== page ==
Coffee began to replace common breakfast drinks, such as weak beer and wine. This way, the people who drank coffee began the day alert and energized. This of course led to more productive workdays. The Dutch East India Company was the first to import coffee on a large scale. The Dutch grew the crop in Java and Ceylon (modern-day Sri Lanka). The first exports of Indonesian Coffee from Java to the Netherlands took place in 1711.
In 1712 a Frenchman took a coffee plant to the French territory of Martinique in the Caribbean. At the time, the area was responsible for most of the world's Arabica supply. The reason was because coffee did well in the climate, and was traded across the Americas. Saint Domingue-grown coffee in around 50 years began supplying 50% of the international coffee supply. However, slave labor was responsible for all the coffee grown on plantations. In fact, the poor working conditions were the main reason for the Haitian revolution. The coffee industry collapsed and never fully recovered afterward.
In North America, coffee was not very popular right away. However, during the Revolutionary War and especially after the Boston Tea Party incident, the demand for coffee increased. So much so that dealers had to hoard their scarce supplies and raise prices dramatically. The drinking of coffee in North America grew only after the War of 1812 cut off British tea imports.
In South America, while coffee had been introduced in Brazil in 1727, its growth was slow until Brazil gained independence in 1822. After which, they cleared huge amounts of the Amazon rainforest to make way for large-scale coffee farms. Brazil went from having no coffee exports in 1800 to exporting around 70% of the world’s coffee by 1910. Other South American countries like Colombia, Guatemala, and Venezuela exported the additional 30%.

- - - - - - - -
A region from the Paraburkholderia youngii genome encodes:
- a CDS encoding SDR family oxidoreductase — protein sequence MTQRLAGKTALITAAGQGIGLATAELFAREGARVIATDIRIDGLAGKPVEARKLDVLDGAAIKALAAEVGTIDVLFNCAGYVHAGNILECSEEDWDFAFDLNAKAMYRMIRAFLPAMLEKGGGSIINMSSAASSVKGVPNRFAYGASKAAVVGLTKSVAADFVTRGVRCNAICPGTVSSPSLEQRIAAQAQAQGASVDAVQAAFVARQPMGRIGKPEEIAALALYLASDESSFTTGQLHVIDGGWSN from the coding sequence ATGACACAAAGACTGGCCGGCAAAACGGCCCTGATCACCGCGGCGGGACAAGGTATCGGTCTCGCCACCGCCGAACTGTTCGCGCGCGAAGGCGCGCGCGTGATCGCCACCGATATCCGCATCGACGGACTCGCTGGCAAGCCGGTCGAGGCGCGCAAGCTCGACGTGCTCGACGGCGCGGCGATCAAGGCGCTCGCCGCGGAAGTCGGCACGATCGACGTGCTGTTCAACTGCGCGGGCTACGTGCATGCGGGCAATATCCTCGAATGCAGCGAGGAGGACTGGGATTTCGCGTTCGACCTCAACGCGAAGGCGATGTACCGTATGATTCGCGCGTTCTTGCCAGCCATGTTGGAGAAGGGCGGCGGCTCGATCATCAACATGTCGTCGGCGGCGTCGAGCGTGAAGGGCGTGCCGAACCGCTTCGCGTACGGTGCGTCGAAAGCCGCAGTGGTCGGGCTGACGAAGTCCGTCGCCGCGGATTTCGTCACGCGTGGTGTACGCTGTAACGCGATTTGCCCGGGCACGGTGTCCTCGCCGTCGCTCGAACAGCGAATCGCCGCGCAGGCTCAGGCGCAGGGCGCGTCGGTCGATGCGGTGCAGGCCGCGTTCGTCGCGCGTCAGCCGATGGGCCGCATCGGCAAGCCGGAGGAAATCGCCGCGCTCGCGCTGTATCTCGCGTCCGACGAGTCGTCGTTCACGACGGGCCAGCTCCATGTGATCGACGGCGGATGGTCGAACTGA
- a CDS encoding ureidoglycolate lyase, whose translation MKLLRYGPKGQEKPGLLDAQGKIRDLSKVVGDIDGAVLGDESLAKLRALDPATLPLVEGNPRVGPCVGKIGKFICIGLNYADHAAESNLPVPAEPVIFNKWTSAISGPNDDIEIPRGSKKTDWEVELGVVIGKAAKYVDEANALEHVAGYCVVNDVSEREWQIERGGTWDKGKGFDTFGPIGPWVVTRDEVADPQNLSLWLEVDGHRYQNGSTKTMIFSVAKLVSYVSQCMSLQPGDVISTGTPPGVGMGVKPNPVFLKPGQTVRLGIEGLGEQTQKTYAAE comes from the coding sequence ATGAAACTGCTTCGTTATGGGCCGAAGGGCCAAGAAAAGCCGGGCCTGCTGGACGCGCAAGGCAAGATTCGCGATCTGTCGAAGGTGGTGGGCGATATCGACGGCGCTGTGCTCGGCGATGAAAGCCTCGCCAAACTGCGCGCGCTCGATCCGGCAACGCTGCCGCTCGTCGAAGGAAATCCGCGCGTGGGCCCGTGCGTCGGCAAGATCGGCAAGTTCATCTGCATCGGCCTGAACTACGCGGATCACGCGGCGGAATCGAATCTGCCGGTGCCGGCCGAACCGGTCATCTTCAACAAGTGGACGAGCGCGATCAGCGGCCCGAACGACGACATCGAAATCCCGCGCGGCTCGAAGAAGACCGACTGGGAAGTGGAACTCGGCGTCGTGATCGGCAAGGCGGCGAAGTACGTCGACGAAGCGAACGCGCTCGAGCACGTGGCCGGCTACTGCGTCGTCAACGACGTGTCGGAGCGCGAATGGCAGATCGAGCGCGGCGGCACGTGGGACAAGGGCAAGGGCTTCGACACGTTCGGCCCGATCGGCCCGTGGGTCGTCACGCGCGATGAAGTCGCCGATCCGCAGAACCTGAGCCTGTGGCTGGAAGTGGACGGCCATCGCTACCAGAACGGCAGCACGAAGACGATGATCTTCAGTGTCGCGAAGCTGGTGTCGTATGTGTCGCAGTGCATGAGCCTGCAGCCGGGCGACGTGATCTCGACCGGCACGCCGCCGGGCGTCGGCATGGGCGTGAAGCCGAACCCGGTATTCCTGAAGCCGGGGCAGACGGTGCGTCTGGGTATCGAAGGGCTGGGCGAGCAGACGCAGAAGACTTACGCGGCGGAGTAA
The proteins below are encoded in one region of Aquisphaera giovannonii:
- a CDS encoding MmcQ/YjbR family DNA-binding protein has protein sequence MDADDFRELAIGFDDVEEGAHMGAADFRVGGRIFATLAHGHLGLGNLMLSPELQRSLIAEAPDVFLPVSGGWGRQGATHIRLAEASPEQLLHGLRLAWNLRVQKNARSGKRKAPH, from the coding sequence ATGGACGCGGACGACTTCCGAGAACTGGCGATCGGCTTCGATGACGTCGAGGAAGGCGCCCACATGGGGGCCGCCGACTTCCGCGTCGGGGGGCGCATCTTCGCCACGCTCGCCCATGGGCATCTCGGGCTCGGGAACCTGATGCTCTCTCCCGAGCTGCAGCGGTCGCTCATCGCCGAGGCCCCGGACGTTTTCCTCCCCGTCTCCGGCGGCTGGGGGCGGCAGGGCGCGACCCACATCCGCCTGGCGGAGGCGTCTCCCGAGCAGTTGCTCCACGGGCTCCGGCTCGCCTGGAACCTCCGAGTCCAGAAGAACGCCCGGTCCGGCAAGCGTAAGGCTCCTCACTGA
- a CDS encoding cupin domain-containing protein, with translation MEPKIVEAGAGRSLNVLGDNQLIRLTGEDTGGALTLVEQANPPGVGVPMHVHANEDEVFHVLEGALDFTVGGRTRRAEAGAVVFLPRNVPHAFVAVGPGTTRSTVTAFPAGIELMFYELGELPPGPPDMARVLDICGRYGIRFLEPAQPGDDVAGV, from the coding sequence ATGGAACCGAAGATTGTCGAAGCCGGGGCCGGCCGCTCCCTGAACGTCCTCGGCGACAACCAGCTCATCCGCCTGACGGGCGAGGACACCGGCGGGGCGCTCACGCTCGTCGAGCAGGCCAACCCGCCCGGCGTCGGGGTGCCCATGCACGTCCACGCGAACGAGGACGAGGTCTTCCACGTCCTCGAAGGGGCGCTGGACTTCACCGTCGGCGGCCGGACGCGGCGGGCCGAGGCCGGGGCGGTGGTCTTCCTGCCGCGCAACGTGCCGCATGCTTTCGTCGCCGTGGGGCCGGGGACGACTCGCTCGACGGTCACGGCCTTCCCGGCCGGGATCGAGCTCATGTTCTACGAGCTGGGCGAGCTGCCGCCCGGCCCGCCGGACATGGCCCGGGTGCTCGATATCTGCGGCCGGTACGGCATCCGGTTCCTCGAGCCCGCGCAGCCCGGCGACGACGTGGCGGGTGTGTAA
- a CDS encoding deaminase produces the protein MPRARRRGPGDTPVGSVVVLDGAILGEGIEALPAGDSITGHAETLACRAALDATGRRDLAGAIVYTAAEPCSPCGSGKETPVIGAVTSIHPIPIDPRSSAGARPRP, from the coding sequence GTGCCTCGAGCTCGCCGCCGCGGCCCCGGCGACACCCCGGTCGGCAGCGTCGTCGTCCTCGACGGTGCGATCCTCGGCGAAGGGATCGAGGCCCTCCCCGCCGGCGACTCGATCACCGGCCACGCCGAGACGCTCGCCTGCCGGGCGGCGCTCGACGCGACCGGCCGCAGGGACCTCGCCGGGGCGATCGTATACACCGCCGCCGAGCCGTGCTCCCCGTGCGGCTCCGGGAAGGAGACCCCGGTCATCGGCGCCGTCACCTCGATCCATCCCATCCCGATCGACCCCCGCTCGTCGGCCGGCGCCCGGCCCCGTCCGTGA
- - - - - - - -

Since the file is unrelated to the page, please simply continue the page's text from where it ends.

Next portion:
The cause for this was the increasing demand for coffee in North America and Europe in the latter half of the 19th and 20th centuries. It ultimately led to a rise in the price of the crop. With South America's ideal climate and fertile soil to have large farms, many indigenous people were driven out of their homes. People seized their lands and enslaved them to grow coffee.
Ethical practices and sustainability
Overall, we can see through the story how coffee went from being a strange drink from a faraway land to one of the most widely consumed drinks on Earth. Sadly, the expansion was so quick that many people were exploited and ended up losing their lives and livelihood to establish the modern-day coffee industry. This is why it’s important not to repeat mistakes of the past.
While many celebrate and praise the coffee drink itself, it should not lead to exploiting indigenous land and people from where it originates. Which is where the specialty coffee industry and Era of We hope to make a difference. With ethical decisions on how and where sourcing happens, Era of We hopes to create a time for coffee built on complete respect. This way, Khaldi and the Sufi saints can look on in pride of their discovery.